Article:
psychological, sociocultural) that are associated with chronic stress. A great deal
of emphasis has been placed on measuring environmental impacts using air
and water testing, but little has been done to monitor scientifically the psychological and sociocultural changes transforming individuals and communities
living and working near large-scale industrial gas drilling. Dr. Perry explores
how ethnography, with its rigorous methods of fieldwork and analysis, is useful
in not only evaluating and monitoring psychological and sociocultural changes
within these communities, but also in describing and assessing the short- and
long-term environmental health and social justice implications of these changes.
Also in the Solutions section, Nadia Steinzor, Wilma Subra, and Lisa Sumi
report on a survey of perceived health effects coupled with water and air monitoring in the Marcellus Shale regions of Pennsylvania. They find that perceived
health effects were greater for individuals living within 1,500 feet of a well
pad relative to those living beyond that distance. Their findings demonstrate
the utility of community-based research designs, especially when industrial and
commercial interests inhibit public health and environmental impact studies
that could jeopardize profitable gas and oil drilling.
The Features section begins with an economic analysis by Janette Barth.
Dr. Barth considers the conventional wisdom that hydrocarbon gas extraction
will bring economic prosperity to state and local governments and critically
reviews the literature on the subject. Her analysis includes both the positive
and negative drivers and looks at both the long- and short-term effects. She
concludes that, despite many uncertainties, the long-term economic impacts
from shale gas extraction may not be positive for most communities.
Ronald Bishop then addresses the important public health and safety, ecological protection, and greenhouse gas emission concerns related to abandoned
oil and gas wells. Using the example of New York State, he shows that the
majority of abandoned wells in New York have not been plugged, that the number
of unplugged wells has increased since 1992 due to inadequate enforcement,
and that no program exists to monitor the integrity of those that have been
plugged. Because of the potential for abandoned wells to disintegrate and leak,
stronger regulations and additional resources are required not only to complete
plugging of the current inventory of abandoned wells but also to provide
adequate regulation for the expected increase in the number of new wells within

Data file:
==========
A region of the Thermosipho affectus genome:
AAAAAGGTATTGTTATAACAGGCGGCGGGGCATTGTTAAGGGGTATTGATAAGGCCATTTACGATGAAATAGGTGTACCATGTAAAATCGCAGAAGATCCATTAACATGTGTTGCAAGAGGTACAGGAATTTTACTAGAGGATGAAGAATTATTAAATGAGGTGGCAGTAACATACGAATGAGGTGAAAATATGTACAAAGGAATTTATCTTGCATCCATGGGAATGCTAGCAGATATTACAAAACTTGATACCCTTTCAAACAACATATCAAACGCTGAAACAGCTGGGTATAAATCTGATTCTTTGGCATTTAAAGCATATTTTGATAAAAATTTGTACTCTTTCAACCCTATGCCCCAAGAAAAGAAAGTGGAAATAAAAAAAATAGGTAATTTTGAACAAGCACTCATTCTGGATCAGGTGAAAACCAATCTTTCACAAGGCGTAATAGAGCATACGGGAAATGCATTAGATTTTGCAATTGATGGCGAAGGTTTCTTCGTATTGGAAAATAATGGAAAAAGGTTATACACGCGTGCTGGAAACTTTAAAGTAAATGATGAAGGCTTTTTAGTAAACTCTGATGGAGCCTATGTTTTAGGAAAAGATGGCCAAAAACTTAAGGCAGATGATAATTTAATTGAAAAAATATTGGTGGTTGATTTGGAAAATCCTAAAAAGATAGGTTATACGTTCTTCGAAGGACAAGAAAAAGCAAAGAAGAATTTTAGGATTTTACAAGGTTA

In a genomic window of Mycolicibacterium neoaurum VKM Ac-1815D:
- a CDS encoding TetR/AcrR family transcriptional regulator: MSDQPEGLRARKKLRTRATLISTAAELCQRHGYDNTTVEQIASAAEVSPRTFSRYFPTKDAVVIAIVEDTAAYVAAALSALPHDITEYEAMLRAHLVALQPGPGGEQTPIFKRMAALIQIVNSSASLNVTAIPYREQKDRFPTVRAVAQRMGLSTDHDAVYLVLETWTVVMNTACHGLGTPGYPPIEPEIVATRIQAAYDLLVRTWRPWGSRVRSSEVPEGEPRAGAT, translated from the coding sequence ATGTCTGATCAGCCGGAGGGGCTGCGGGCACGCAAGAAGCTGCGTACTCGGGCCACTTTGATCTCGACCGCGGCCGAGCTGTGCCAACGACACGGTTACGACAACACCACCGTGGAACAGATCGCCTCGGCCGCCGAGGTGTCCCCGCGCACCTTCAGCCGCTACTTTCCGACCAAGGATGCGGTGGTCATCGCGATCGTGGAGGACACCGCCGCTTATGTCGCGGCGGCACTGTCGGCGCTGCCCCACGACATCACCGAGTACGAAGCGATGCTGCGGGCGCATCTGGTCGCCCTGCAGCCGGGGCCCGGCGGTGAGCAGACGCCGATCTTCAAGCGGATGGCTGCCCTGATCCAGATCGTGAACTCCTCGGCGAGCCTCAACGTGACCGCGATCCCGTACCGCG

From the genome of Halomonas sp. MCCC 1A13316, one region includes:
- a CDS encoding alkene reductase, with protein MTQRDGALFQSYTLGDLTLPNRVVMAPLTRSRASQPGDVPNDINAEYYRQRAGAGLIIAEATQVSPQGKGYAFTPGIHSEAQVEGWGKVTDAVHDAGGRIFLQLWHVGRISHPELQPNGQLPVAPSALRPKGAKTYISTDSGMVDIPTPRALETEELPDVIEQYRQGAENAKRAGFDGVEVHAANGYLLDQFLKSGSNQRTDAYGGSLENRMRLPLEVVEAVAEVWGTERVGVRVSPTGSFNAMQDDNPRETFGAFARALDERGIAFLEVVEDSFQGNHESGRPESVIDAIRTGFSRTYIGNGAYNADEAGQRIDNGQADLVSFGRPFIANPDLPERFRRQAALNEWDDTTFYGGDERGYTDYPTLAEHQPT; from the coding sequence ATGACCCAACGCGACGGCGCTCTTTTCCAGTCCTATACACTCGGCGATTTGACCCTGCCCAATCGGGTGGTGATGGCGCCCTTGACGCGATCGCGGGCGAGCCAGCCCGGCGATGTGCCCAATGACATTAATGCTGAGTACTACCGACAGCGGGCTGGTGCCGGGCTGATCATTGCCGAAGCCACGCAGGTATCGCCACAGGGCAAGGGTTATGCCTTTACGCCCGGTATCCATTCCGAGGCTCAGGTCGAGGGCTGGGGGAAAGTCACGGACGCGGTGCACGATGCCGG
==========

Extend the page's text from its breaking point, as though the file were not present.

the next few years.
The shale layers containing oil and gas also harbor naturally occurring radioactive material that can be brought to the surface along with the hydrocarbons.
Alisa Rich and Ernest Crosby analyzed the radioactive materials found in
two reserve sludge pits and found radioactive elements of the thallium and
radium decay series. The health effects of the individual radionuclides, along
with the regulation (or exemption from regulation) of technologically enhanced
naturally occurring radioactive materials (referred to as TENORMs) in federal
and state regulations, are discussed.


To understand the impacts of gas drilling on water resources, extensive predrilling testing should be performed. The nonprofit Community Science Institute,
headed by Stephen Penningroth, has developed an innovative program that
partners with community volunteers to sample streams in 50 locations across
the Marcellus and Utica Shale regions in New York State. This is combined
with more detailed testing of individual water wells by the Institutes certified
water quality testing laboratory. This unique approach to water sampling is a
small step toward understanding changes in water quality from a variety of
sources and will be useful in understanding impacts from both agriculture and
industrial drilling in New York State.
In the next piece, Madeleine Scammell and collaborators review the regulations surrounding the disclosure of the chemical additives in hydraulic fracturing
fluid. Since disclosure is not mandated by the federal government except on
federal lands (and then only after well completion), it is regulated by laws that
vary from state to state. The shortcomings cited in this paper include permitted
nondisclosure of proprietary chemicals and mixtures, insufficient penalties for
inaccurate or incomplete information, and timelines that allow disclosure after
well completion. The authors suggest that lax and varying regulations on
disclosure leave lawmakers, public health officials, and regulators uninformed
of the potential hazards and ill-prepared to take steps to protect public health.
Exemptions from federal regulations and efforts to mandate chemical disclosure
are discussed.
The question of whether industrialized gas drilling has affected our food
supply is an important unresolved issue. One of the reasons for our lack of
information about this issue is that farming is by definition a decentralized
process without detailed public recordkeeping. Madelon Finkel and collaborators
have used what data are available to study the changes in the dairy industry
in Pennsylvania, comparing those counties with extensive gas drilling to those